Security researcher Patrick Wardle found a Safari adware extension called GoSearch22 has been rewritten to target M1 Macs. It has been detected in the wild.
Part of the Pirrit Mac adware family, GOSearch22 was originally created with Intel x86 chips in mind. But as the Mac transitions to Apple silicon malware authors set their sights on the new ARM-based (arm64) chip.
When users have apps like GoSearch22 installed on a browser and/or the operating system, they are forced to occasionally see coupons, banners, pop-up ads, surveys, and/or ads of other types. Quite often ads by apps like GoSearch22 are designed to promote dubious websites or even download and/or install unwanted apps by executing certain scripts. Moreover, adware-type apps like GoSearch22 tend to be designed to collect browsing data.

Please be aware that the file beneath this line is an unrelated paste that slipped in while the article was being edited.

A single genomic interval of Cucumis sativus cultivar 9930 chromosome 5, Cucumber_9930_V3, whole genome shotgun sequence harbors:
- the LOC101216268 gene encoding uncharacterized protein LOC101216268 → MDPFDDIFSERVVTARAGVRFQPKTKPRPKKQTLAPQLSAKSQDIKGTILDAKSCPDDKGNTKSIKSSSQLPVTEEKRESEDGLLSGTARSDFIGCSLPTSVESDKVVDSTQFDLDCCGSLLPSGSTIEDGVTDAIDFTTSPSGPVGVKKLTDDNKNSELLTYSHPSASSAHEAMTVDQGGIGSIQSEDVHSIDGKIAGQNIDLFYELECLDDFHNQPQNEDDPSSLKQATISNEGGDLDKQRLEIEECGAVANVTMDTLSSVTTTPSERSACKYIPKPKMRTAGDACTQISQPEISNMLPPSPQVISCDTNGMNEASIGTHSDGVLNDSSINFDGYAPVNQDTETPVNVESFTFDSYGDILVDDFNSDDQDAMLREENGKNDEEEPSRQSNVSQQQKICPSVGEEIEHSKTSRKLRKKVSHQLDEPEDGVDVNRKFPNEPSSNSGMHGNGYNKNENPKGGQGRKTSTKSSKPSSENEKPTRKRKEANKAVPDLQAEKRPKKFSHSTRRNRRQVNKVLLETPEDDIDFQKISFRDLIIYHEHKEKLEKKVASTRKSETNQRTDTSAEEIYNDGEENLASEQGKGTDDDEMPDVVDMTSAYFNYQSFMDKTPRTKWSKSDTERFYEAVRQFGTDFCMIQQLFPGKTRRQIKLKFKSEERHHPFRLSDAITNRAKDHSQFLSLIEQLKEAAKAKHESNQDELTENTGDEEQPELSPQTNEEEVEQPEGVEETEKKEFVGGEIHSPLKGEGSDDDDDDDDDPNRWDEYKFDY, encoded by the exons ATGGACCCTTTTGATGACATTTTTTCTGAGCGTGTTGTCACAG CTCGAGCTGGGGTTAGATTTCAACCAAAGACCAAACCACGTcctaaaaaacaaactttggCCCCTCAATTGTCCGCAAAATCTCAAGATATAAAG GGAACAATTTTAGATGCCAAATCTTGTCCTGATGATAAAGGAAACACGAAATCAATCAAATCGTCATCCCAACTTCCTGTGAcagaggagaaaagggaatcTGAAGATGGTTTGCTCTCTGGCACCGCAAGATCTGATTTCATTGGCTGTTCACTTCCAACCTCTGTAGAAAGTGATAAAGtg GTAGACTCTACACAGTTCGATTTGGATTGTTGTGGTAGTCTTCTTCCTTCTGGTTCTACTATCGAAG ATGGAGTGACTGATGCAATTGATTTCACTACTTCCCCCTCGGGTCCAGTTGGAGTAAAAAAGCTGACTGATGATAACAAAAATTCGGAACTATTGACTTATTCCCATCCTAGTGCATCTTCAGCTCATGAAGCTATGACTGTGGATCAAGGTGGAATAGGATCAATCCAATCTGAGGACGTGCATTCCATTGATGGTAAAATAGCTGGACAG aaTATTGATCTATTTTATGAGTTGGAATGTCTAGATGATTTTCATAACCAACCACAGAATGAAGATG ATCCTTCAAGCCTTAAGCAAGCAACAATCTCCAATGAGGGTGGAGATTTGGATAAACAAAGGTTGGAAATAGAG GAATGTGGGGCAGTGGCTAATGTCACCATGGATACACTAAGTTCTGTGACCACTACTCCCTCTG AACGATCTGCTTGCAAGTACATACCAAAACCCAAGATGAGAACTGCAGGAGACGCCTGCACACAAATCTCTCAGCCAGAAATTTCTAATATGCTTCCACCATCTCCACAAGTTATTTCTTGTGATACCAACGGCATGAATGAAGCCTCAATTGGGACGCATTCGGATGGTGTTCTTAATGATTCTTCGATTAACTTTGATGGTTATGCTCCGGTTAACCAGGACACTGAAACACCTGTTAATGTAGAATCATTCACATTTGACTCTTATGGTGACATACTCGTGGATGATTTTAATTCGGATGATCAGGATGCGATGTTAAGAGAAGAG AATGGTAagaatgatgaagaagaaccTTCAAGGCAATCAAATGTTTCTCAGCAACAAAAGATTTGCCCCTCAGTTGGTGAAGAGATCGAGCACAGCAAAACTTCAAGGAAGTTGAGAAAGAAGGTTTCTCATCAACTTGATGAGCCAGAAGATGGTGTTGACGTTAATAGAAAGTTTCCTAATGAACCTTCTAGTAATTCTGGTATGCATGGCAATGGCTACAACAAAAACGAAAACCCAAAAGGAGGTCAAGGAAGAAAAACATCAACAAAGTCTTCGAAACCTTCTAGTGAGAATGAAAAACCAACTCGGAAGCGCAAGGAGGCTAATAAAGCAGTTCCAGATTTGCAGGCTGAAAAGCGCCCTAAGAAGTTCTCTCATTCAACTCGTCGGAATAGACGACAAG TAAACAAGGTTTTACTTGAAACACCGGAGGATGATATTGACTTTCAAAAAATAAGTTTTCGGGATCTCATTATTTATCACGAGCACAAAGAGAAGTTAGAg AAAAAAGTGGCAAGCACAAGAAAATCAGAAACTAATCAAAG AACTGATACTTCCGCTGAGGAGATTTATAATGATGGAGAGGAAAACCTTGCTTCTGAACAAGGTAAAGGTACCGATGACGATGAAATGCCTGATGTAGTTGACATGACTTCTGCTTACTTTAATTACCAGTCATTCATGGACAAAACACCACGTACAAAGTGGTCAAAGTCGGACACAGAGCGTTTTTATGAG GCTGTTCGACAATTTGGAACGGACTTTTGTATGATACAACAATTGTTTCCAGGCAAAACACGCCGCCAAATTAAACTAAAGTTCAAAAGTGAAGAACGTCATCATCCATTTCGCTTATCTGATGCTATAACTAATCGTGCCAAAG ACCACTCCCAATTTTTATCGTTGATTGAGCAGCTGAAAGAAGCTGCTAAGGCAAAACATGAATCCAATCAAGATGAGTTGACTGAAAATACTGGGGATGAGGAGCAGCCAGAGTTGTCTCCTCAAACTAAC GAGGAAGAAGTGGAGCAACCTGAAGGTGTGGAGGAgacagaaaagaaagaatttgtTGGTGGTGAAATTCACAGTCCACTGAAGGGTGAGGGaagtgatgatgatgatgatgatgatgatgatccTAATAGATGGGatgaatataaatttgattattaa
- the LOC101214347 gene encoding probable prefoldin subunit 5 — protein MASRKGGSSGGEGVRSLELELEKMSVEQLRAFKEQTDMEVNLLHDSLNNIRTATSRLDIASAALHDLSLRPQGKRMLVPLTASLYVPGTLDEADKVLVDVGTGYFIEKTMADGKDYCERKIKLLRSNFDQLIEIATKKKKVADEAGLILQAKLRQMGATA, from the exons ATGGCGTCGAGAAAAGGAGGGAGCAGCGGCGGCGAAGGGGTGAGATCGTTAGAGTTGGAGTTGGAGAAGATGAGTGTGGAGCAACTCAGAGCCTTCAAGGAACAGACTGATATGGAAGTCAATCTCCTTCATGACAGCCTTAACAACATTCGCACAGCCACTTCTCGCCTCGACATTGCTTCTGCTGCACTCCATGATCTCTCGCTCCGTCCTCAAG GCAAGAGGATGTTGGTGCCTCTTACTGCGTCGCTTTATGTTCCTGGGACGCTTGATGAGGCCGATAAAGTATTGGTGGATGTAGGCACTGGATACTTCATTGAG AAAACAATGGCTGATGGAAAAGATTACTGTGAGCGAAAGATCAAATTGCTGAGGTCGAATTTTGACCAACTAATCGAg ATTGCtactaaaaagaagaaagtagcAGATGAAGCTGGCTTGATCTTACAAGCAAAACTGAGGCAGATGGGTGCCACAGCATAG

Interestingly, GoSearch22 was signed by an Apple developer ID (hongsheng tan) on November 23, 2020. But Mr. Wardle wasn’t able to determine if the code was notarized by Apple, because Apple had revoked the developer’s certificate already. In August 2020, for example, Apple accidentally notarized a piece of Mac malware called OSX.Shlayer.
It’s highly likely in the future we’ll see more examples of M1 malware.